City boss Paul Lambert this morning confirmed that the luckless James Vaughan will be sidelined until ‘the spring’ with the knee injury he sustained in the 2-1 win over Sunderland on Monday night.
The former Everton starlet – who has been dogged by knee trouble for the last five years – suffered a new and separate injury in the closing moments of City’s first home win of the campaign.
The fact that it was a ‘fresh’ injury is a bitter-sweet blow for the long-suffering 23-year-old. On the one it is good news that it is not a recurrence of an old injury; on the other, however, Vaughan must be cursing his luck to think that another new injury has reared its ugly head – and just as he was starting to force his way into Lambert’s first-team thinking.
“It’s a blow because I thought he was looking really good,” Lambert told reporters at Colney this morning.
The damage is to the meniscus in his left knee; that has now been surgically repaired but will still require lengthy rehab through the course of the winter.
He will, at least, have company in the treatment room. The City chief also revealed that Korey Smith is likely to be sidelined ‘for a couple of months’ with an ankle injury. He, too, went under the knife this week.
Whilst not wholly unexpected, the Vaughan news merely confirmed again how fragile a footballer’s career can be; how Lady Luck can play the cruellest of tricks on the nicest of fellas.
“He has battled really hard to get back, but he is going to be out for a few months,” said Lambert, putting a time frame of ‘three to four months’ on Vaughan’s recovery.
After a relatively trouble-free spell at Crystal Palace last season, a knee knock in the summer saw Vaughan miss out on much of pre-season; he has still to start a Premiership game for his new employers.
“Since he has arrived at the football club he seems to have had bad luck with injuries,” said Lambert.
“At Palace he never seemed to get injured. That is football at times – you need a lot of luck at times. But for him to be out for this length of time has shattered him a wee bit, but hopefully he’ll be OK.”
Otherwise, Lambert reported a clean bill of health from Monday night. Zak Whitbread is back in training, but tomorrow’s trip to Old Trafford comes too soon for the Texan centre-half to be included.
With Ritchie de Laet unavailable to play against his full-time employers under the terms of his loan switch, the newly redeployed Russell Martin and Leon Barnett will, therefore, continue in the middle of the Canary defence.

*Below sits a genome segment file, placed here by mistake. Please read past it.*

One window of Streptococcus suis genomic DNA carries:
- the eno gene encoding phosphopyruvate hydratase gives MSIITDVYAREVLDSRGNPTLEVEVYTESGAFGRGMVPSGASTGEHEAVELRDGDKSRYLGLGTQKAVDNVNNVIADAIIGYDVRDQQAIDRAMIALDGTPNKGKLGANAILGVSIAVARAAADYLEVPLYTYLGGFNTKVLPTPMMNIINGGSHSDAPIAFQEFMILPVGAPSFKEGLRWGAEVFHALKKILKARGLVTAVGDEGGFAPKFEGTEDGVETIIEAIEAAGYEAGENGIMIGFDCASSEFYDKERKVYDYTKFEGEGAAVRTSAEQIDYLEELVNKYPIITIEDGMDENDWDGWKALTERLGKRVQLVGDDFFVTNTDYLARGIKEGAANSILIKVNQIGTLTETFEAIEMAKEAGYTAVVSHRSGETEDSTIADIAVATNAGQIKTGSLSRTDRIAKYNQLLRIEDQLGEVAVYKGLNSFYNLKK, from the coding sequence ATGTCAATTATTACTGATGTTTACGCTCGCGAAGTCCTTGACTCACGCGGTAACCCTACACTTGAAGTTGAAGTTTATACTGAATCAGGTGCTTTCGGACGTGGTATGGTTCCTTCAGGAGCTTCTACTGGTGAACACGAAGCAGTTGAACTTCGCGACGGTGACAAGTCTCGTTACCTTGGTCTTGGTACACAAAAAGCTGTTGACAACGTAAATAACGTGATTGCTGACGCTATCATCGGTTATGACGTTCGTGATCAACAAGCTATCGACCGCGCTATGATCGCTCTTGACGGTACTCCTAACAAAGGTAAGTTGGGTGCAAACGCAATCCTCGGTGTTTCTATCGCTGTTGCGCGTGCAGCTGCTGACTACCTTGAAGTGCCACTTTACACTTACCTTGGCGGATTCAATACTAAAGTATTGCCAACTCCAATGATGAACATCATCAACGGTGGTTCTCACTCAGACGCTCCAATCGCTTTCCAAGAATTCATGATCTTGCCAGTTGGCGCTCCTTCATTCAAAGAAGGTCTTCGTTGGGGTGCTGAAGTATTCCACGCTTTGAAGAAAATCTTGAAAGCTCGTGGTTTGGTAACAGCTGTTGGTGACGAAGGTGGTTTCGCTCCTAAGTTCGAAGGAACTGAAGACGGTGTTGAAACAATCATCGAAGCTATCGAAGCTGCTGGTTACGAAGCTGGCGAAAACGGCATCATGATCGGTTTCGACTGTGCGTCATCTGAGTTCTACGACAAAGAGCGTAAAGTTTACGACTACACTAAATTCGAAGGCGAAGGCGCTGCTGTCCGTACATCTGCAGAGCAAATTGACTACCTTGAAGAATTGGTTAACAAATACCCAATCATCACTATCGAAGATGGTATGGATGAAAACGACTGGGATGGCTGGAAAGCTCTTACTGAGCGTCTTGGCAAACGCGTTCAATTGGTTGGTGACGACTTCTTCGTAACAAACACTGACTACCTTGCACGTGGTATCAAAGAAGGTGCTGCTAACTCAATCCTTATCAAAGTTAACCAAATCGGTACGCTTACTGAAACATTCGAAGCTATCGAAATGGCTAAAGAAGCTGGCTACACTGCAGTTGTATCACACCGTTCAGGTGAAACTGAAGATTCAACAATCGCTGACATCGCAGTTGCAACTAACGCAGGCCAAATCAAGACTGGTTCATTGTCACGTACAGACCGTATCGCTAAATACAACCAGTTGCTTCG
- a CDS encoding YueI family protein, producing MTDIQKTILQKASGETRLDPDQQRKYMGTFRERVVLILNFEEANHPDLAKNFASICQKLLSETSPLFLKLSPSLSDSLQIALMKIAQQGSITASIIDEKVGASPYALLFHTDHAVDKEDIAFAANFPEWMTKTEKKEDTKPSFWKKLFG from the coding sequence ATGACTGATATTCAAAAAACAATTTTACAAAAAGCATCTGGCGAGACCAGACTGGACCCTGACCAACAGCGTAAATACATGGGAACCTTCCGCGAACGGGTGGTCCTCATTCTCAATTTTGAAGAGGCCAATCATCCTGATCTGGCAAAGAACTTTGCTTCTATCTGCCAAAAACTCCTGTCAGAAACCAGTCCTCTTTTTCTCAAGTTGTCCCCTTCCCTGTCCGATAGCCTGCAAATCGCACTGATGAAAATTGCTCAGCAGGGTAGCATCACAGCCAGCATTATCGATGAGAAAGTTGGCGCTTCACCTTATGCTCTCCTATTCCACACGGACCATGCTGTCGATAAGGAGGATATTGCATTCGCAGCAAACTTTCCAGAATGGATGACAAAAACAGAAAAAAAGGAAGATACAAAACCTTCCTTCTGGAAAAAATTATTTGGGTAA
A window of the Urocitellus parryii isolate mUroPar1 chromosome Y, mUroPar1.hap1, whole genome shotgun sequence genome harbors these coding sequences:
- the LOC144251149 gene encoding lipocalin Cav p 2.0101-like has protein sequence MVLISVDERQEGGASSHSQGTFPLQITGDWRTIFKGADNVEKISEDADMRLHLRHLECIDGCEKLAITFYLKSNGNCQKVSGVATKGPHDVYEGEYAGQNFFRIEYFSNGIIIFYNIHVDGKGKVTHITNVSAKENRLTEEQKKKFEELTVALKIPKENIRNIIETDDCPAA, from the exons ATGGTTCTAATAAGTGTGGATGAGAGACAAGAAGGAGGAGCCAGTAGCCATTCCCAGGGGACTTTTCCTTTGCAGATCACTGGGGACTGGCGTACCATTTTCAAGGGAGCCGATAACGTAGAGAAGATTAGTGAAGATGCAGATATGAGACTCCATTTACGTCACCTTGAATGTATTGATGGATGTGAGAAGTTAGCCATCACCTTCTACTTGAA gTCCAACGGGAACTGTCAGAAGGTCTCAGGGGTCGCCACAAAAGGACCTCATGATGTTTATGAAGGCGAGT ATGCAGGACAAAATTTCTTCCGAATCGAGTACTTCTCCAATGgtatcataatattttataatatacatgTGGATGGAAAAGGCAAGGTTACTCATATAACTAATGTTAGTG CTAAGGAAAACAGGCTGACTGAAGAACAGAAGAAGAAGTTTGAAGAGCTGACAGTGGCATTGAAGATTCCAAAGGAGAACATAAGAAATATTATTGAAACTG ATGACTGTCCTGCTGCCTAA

On the bench, veteran City defender Adam Drury can be expected to figure; he – like Martin – has switched into the middle in the past as well as offering cover at full-back.
The news from Old Trafford injury-wise was – for Reds fans – brighter in that both Wayne Rooney and Javier Hernandez are expected to be fit for the Canaries clash.
Rooney has been out for the last two games with a slight hamstring strain; his return to Sir Alex Ferguson’s starting line-up will add an extra dimension to the game.
Can City afford to make special provision for Rooney – and take their eye off any one of his team-mates?
Or does say a Bradley Johnson follow him wherever he goes and, in so doing, look to nullify the Rooney threat?
Such questions are for Lambert and Ian Culverhouse to ponder overnight. They are, said Lambert, heading to Manchester was a specific game plan in mind, but one that could go out of the window early doors if United let rip.
He was under no illusions as to the size of the task City faced; back-to-back home wins against first Bolton and then Sunderland might have confirmed Norwich’s ability to compete amongst the merely mortals; to dethrone the Premier League champions in their own back yard is another matter.
Lambert – as a player – has done it once with Borussia Dortmund in the Champions League; to repeat that feat as a manager would comfortably surpass that feat.
“We will give it a right good go,” Lambert vowed, insisting that the atmosphere and the stadium alone would be enough to lift his players. No pep talk would be required from him.
“There have been better teams than us who have gone there and got right turned over,” he said. “And that shows you the magnitude of what we have to face.
“But upsets sometimes happen.”